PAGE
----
Thursday, 4 April 2013

The road not taken

I've been reading Hayek's Road to Serfdom this Easter and hugely enjoyed it, despite a couple of significant holes in the argumentative structure.

He does a great job bringing out the positive aspects of maintaining a liberal political structure in the face of totalitarian regimes.  And I mean great.  But he is incredibly weak on the possibility of what he refers to as a Middle Way between a liberal and a planned political economy.  He gives a corking definition of a liberal social order as follows : " the ordering of our affairs we should make as much use as possible of the spontaneous forces of society, and resort as little as possible to coercion".  This is a great definition and works really well if you are confident in the constancy and benign effects of those spontaneous forces (benign in the sense that their benefits outweigh the benefits of benign planning).

He traces the intellectual roots of this liberal view of his through Cicero, Tacitus, Montaigne, Hobbes (implicitly), Hume, Locke, Henry Sidgwick, John Stuart Mill.  But I also read him as a pessimist, in line with Schopenhauer, who lines up in direct opposition to all things Hegelian.  This is somewhat ironic given his view that liberalism died when it hit Germany.  The other ironic point here is that he tries to come up with a reason why the collectivist socialism which was born, he claims, in Germany should have had such an effect.  He says that the ideas were ".. supported .. by the great material progress of Germany .." among other things.  But he doesn't chase this potential connection any further - perhaps the ideas themselves stimulated a successful form of post-liberal social democratic capitalism which worked quite well.  This is all apposite in the current (2013) European crisis, I thing, insofar as that particular form of German capitalism which took such a hit in the 1940s and 1950s is once again demonstrating its ongoing robustness.  At some point, if not now already, this evidence of economic success may justifiably cause a re-valuation of the forms of post-liberal social democracy and stakeholder capitalism they represent.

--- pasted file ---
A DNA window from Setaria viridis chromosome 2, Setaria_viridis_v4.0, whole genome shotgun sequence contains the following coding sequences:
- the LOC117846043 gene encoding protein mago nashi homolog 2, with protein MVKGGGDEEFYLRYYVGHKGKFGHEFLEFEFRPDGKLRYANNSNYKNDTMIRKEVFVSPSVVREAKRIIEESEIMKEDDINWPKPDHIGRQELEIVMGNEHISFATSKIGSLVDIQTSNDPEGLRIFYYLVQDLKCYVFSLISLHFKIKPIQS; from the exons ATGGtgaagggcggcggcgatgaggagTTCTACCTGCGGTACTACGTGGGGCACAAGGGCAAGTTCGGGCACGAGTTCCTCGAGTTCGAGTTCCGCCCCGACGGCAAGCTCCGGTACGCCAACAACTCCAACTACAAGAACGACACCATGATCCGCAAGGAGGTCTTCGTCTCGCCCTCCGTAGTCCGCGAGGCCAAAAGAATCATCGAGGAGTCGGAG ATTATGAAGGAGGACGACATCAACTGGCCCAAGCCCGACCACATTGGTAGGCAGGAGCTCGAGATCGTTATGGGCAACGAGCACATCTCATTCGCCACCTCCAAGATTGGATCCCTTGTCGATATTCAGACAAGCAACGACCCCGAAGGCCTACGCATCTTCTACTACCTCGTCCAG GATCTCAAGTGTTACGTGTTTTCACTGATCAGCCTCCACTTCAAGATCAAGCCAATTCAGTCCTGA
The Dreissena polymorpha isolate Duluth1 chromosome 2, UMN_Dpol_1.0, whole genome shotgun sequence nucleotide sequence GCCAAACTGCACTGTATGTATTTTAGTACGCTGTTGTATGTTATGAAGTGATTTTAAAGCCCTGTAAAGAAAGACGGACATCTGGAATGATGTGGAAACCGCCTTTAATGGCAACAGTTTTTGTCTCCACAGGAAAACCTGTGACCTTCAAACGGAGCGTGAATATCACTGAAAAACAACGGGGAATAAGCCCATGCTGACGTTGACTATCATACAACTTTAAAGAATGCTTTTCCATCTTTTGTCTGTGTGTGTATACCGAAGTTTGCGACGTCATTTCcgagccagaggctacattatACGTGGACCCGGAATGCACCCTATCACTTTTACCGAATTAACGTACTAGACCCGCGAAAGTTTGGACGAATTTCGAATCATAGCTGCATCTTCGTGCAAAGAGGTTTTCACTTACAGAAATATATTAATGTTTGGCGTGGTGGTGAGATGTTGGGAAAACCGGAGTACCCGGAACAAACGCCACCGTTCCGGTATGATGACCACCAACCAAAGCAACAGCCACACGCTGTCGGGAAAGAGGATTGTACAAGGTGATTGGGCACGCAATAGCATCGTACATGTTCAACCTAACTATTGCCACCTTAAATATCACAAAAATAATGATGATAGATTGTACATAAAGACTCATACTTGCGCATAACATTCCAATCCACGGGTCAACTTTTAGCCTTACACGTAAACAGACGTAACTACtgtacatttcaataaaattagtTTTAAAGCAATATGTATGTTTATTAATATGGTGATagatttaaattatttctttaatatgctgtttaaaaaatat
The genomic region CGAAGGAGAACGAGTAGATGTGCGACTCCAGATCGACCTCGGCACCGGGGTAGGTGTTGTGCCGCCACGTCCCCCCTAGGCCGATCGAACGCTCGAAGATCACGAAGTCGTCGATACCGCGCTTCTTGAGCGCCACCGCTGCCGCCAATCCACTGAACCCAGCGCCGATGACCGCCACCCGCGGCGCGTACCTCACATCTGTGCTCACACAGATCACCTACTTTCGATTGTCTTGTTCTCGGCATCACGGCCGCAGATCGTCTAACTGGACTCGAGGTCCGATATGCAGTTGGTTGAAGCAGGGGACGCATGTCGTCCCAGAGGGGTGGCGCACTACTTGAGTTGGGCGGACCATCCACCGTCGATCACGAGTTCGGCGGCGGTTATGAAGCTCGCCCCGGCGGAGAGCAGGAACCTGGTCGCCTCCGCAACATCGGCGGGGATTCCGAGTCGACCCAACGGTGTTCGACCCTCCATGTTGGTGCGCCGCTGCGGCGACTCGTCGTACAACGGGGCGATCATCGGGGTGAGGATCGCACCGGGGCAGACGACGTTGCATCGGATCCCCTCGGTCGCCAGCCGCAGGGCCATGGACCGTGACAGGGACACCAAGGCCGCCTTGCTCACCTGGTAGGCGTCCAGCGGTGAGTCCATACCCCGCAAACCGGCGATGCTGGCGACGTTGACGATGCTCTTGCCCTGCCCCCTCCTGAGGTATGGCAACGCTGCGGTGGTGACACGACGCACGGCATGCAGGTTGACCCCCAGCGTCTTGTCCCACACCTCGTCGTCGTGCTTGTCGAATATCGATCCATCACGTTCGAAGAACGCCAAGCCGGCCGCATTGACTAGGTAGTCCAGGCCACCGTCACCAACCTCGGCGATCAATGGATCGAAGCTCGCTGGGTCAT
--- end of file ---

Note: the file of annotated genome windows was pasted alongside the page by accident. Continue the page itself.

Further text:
Whereas Hayek tries his best to demolish the alleged benefits of centralised planning by criticising even idealised forms of it, you can see how Buchanan later comes in to point out the detail of the painful reality of central planning with public choice theory.  But Hayek's generalised arguments against the planning function are quite rich and varied.

He resists a movement in the meaning of 'freedom' away from the freedom from "..the arbitrary power of
other men" to "freedom from necessity".  This is the essence of his resistance and pits him as Schopenhauer against Bismarckian Hegelian Prussia.  The social democrats see it as an evolution up the hierarchy of wants, but Hayek sees it as a wrong turn.  This is a loss of power for you - the power for an other to order a re-distribution of your wealth for an end decided externally to you.  His is a literal and metaphorical refusal to travel down a Hegelian road which he thinks always (inevitably, I'm tempted to say only it would sound too Hegelian) leads to a bad destination.